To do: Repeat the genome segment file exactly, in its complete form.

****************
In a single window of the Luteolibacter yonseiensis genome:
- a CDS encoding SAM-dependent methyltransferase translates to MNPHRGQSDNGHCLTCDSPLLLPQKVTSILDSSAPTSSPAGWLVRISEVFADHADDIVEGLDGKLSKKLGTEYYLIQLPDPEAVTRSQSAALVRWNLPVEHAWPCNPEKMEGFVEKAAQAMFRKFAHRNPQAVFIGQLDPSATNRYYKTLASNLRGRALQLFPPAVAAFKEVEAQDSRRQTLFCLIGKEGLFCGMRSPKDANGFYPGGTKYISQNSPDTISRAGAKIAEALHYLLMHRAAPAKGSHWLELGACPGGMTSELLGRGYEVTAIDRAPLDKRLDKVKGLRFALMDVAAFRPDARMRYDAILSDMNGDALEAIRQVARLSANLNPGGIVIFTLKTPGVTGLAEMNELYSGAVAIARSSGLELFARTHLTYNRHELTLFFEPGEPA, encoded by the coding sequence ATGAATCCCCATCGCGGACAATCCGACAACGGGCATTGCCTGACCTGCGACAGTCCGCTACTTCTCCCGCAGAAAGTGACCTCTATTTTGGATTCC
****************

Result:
In a single window of the Luteolibacter yonseiensis genome:
- a CDS encoding SAM-dependent methyltransferase translates to MNPHRGQSDNGHCLTCDSPLLLPQKVTSILDSSAPTSSPAGWLVRISEVFADHADDIVEGLDGKLSKKLGTEYYLIQLPDPEAVTRSQSAALVRWNLPVEHAWPCNPEKMEGFVEKAAQAMFRKFAHRNPQAVFIGQLDPSATNRYYKTLASNLRGRALQLFPPAVAAFKEVEAQDSRRQTLFCLIGKEGLFCGMRSPKDANGFYPGGTKYISQNSPDTISRAGAKIAEALHYLLMHRAAPAKGSHWLELGACPGGMTSELLGRGYEVTAIDRAPLDKRLDKVKGLRFALMDVAAFRPDARMRYDAILSDMNGDALEAIRQVARLSANLNPGGIVIFTLKTPGVTGLAEMNELYSGAVAIARSSGLELFARTHLTYNRHELTLFFEPGEPA, encoded by the coding sequence ATGAATCCCCATCGCGGACAATCCGACAACGGGCATTGCCTGACCTGCGACAGTCCGCTACTTCTCCCGCAGAAAGTGACCTCTATTTTGGATTCC